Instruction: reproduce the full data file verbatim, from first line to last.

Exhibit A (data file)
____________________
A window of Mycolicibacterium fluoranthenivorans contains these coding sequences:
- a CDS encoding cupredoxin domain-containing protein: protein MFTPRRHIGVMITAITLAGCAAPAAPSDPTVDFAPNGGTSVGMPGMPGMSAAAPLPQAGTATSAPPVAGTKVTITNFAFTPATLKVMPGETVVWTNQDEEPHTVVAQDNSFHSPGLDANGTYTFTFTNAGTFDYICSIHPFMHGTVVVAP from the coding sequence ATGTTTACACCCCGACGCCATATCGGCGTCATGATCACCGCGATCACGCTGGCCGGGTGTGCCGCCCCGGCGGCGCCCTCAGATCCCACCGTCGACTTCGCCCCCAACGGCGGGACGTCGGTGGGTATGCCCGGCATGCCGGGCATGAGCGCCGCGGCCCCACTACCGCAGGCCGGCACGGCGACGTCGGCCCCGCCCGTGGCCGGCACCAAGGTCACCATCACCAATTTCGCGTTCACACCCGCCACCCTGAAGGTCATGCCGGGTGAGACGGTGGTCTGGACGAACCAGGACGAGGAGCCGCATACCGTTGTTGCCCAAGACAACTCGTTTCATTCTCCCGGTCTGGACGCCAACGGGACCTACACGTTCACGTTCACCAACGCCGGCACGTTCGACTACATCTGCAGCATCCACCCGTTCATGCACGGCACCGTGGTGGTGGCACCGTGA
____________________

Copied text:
A window of Mycolicibacterium fluoranthenivorans contains these coding sequences:
- a CDS encoding cupredoxin domain-containing protein: protein MFTPRRHIGVMITAITLAGCAAPAAPSDPTVDFAPNGGTSVGMPGMPGMSAAAPLPQAGTATSAPPVAGTKVTITNFAFTPATLKVMPGETVVWTNQDEEPHTVVAQDNSFHSPGLDANGTYTFTFTNAGTFDYICSIHPFMHGTVVVAP from the coding sequence ATGTTTACACCCCGACGCCATATCGGCGTCATGATCACCGCGATCACGCTGGCCGGGTGTGCCGCCCCGGCGGCGCCCTCAGATCCCACCGTCGACTTCGCCCCCAACGGCGGGACGTCGGTGGGTATGCCCGGCATGCCGGGCATGAGCGCCGCGGCCCCACTACCGCAGGCCGGCACGGCGACGTCGGCCCCGCCCGTGGCCGGCACCAAGGTCACCATCACCAATTTCGCGTTCACACCCGCCACCCTGAAGGTCATGCCGGGTGAGACGGTGGTCTGGACGAACCAGGACGAGGAGCCGCATACCGTTGTTGCCCAAGACAACTCGTTTCATTCTCCCGGTCTGGACGCCAACGGGACCTACACGTTCACGTTCACCAACGCCGGCACGTTCGACTACATCTGCAGCATCCACCCGTTCATGCACGGCACCGTGGTGGTGGCACCGTGA